A WOMAN claims security staff at Wigan Infirmary caused bruising to her arm after they “man-handled” her out of the ward.
Julie Hurst, of Hindley, had visited the hospital in a bid to get answers about her beloved mother’s death earlier this year.
The 53-year-old’s mum, Betty Lythgoe, died in March after being taken to hospital from her care home with suspected flu.
Since then Julie has become increasingly frustrated at what she describes as a lack of answers from doctors about the circumstances surrounding Mrs Lythgoe’s death.
Her grievance reached boiling point last week when she marched into Winstanley Ward demanding medical staff speak to her.
But hospital bosses instead called security, who ejected Julie from the building.
She said: “When I explained that I wanted answers about why my mum, Betty Lythgoe, died, the ward sister said I would need to speak to PALS. I said they were unable to help me and I wanted answers. So she called security. They came straight away and I refused to leave.
“I was not swearing or being aggressive - I just stood my ground.
“I can’t believe how I was treated. I had two big bruises on my arm. I informed the police but nothing has happened. There were no cameras, so it is my word against theirs.”
Julie’s initial complaint to Patient Relations alleged her 85-year-old mum was not given the right level of treatment.
She added: “The Trust would not give me a meeting, which was why I went to the ward to get answers.”
Julie reported her treatment at the hospital to police but officers say security guards acted legally.
Julie has sought the help of Makerfield MP Yvonne Fovargue, as well as Sir Ian McCartney through Healthwatch, who are looking into her concerns.
A spokesman for Wrightington, Wigan and Leigh NHS Foundation Trust (WWL) said: “We are unable to comment on Ms Hurst’s complaint (with regards to her mum’s death) as it is currently under police review. We are also unable to comment on Ms Hurst’s attendance on July 10, as this would be a breach of her confidentiality.”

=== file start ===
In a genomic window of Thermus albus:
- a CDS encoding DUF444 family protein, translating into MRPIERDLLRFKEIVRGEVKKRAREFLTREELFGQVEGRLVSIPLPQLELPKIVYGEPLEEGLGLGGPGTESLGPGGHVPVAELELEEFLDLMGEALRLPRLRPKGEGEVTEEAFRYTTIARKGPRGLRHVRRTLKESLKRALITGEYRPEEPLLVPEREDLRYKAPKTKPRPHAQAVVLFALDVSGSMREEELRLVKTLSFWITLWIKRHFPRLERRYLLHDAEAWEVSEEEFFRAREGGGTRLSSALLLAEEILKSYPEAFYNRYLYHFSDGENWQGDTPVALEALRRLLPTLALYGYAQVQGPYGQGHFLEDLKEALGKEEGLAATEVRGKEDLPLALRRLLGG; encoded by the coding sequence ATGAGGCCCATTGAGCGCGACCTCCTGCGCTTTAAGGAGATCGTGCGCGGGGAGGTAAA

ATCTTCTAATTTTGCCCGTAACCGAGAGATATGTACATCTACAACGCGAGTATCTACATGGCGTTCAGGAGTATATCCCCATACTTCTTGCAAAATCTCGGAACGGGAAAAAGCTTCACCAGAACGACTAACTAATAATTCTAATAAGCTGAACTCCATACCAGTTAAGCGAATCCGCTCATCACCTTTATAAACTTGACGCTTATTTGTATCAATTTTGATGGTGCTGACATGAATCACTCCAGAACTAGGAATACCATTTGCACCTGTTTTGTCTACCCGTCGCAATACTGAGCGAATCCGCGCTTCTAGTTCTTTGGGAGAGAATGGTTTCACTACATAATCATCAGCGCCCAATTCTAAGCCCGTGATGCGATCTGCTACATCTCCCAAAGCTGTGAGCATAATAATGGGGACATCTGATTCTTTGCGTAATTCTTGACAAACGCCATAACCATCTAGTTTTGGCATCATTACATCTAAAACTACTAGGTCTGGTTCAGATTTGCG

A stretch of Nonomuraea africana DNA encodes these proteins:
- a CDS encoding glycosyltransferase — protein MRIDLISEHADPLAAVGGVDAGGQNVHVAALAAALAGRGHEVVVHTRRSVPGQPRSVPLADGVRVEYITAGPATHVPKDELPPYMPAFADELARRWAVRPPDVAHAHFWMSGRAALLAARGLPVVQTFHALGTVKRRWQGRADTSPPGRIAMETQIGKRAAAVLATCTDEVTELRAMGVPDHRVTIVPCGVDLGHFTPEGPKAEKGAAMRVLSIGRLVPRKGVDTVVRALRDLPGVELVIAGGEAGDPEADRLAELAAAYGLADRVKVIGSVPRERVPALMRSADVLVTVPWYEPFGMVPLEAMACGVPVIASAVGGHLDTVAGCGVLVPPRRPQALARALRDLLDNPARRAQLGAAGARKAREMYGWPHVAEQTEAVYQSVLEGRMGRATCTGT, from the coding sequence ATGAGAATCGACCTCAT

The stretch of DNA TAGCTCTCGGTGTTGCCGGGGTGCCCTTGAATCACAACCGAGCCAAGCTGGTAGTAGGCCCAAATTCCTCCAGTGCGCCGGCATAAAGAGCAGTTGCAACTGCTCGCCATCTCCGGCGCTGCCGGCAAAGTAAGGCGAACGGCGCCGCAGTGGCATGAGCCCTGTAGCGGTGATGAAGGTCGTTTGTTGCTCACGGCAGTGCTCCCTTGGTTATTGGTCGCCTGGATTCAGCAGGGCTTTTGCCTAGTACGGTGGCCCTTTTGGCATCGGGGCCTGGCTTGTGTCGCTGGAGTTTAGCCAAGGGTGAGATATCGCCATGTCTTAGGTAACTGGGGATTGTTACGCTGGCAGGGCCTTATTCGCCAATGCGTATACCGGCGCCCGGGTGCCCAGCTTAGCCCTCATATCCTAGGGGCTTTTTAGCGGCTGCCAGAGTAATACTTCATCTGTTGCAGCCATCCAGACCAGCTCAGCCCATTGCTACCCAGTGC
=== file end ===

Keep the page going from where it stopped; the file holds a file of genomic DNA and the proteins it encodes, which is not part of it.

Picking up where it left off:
The hospital actions mirror those of Wigan Council, who have banned Julie from their buildings and say they will ignore any letter she send them unless it is about new evidence relating to her mum’s death.
Julie added that she was unhappy she received a letter from Wigan Council’s social services saying she was unable to visit authority buildings and any subsequent letters would only be responded to if it related to a new concern.
Liv Bickerstaff, assistant director for early intervention and prevention at Wigan Council, said: “We appreciate this has been a very distressing time for Mrs Hurst.
“We do not take the decision lightly to limit the channels through which a customer can contact us but when continued unreasonable actions are tying up staff time and resources and depriving other customers of the council’s time and services we will take action.”
“Mrs Hurst’s complaint has been fully dealt with through the council’s procedures and through the Local Government Ombudsman which has said it will not investigate the matter further. We are satisfied we have offered Mrs Hurst everything we can including an additional independent investigation which we understand she has declined.”
A spokesman for Greater Manchester Police said: “A complaint was made, but officers were satisfied the security staff exercised common law powers to deal with a woman who was causing a disturbance.
“It was a lawful ejection, and we are satisfied there are no offences.”